Medical Terminology Related to Phobias

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  • 0:01 Phobias
  • 0:58 Acrophobia & Agoraphobia
  • 2:12 Claustrophobia & Arachnophobia
  • 3:35 Lesson Summary
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Lesson Transcript
Instructor: Artem Cheprasov

Artem has a doctor of veterinary medicine degree.

Don't be afraid now! This lesson defines the word phobia and four examples of famous phobias: arachnophobia, agoraphobia, acrophobia, and claustrophobia.

Phobias

Every time a news article comes out with the latest poll on what people fear most, the results seem to indicate that we either fear death, or public speaking, or something else more so than anything else. And for most of us, we may fear all of that sort of in the back of our minds. But on a day-to-day basis, we're not really bothered by it to any significant extent. Not to the extent that such a fear interferes with our life activities.

However, there are people with persistent, intense, and irrational fears, phobias, to the point that even the individuals themselves know such a fear is unreasonable and that it interferes with normal life.

Don't be afraid; this lesson won't go over every single kind of phobia because there are so many of them. However, we will define a few of them.

Acrophobia & Agoraphobia

Our first fear is definitely missing from the likes of skyscraper construction workers, high-wire stunt professionals, and airline pilots. Care to guess what it is? It's the irrational and intense fear of heights, or acrophobia. The term is composed of 'acr/o' and '-phobia.' '-phobia' comes from phobos, the Greek term for fear, while 'acr/o' means 'top' or 'height.' Think of the Acropolis in Greece to help you remember the suffix's meaning. The Acropolis stands high atop a rocky outcrop.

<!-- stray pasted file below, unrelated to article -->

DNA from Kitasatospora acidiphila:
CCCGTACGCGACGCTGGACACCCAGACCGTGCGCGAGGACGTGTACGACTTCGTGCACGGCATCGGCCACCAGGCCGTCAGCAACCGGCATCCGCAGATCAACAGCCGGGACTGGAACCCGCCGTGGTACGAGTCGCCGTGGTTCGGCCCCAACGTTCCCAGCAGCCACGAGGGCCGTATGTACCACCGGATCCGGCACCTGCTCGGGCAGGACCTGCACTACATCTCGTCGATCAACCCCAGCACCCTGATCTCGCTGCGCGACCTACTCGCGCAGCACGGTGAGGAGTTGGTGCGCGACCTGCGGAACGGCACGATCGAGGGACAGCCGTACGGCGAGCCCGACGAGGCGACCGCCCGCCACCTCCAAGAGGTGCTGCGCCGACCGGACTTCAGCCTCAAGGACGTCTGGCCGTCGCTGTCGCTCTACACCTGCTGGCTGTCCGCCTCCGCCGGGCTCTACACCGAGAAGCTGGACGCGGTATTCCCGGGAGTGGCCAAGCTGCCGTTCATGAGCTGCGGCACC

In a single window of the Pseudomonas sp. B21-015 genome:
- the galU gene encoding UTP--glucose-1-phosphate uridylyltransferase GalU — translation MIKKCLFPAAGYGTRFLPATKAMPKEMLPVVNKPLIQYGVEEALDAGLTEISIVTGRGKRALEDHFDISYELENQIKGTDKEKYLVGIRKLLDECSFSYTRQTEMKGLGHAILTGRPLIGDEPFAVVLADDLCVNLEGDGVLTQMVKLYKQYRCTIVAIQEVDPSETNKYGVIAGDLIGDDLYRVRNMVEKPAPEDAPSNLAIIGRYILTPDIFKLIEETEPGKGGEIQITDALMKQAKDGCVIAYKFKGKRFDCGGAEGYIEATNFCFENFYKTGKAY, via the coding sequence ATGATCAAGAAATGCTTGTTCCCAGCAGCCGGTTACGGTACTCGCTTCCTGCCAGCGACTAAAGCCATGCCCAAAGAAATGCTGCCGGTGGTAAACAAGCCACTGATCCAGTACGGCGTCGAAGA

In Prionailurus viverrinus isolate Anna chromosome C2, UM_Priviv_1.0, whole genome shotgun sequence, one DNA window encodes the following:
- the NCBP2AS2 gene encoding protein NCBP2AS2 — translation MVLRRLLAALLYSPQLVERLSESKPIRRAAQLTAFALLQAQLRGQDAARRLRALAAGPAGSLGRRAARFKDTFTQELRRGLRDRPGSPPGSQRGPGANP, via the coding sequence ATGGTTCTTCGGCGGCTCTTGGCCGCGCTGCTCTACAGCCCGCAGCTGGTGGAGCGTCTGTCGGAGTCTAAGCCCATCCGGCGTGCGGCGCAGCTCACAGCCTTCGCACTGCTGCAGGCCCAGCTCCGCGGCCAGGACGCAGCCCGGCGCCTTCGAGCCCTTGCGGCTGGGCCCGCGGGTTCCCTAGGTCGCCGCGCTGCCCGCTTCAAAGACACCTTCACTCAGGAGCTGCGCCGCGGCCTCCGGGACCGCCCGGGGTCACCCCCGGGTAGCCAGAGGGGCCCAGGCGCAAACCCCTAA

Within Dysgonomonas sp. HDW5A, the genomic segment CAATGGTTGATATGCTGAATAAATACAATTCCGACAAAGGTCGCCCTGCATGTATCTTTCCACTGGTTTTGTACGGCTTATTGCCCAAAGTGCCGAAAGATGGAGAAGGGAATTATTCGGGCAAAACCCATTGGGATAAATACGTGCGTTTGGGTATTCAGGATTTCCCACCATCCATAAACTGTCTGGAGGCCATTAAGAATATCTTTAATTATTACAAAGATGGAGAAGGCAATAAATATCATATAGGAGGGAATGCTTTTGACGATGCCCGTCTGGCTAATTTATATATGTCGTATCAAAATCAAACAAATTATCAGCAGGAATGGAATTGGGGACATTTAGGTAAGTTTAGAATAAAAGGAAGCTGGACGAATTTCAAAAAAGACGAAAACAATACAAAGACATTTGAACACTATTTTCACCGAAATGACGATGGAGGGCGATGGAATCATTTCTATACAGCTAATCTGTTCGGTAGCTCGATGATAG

Okay, so being a high-wire stunt pro is maybe not for everyone. But we all have to go out and shop in stores, or work in a building, or commute in a train. Some people, however, are terrified of these day-to-day events! They may have agoraphobia, the fear of being in open, crowded, or public spaces. This word has the prefix of 'agora-' in it, which comes from the Greek word for 'marketplace.' People with agoraphobia fear open, crowded, or public places because they fear being in a situation where they are helpless, embarrassed, or trapped.

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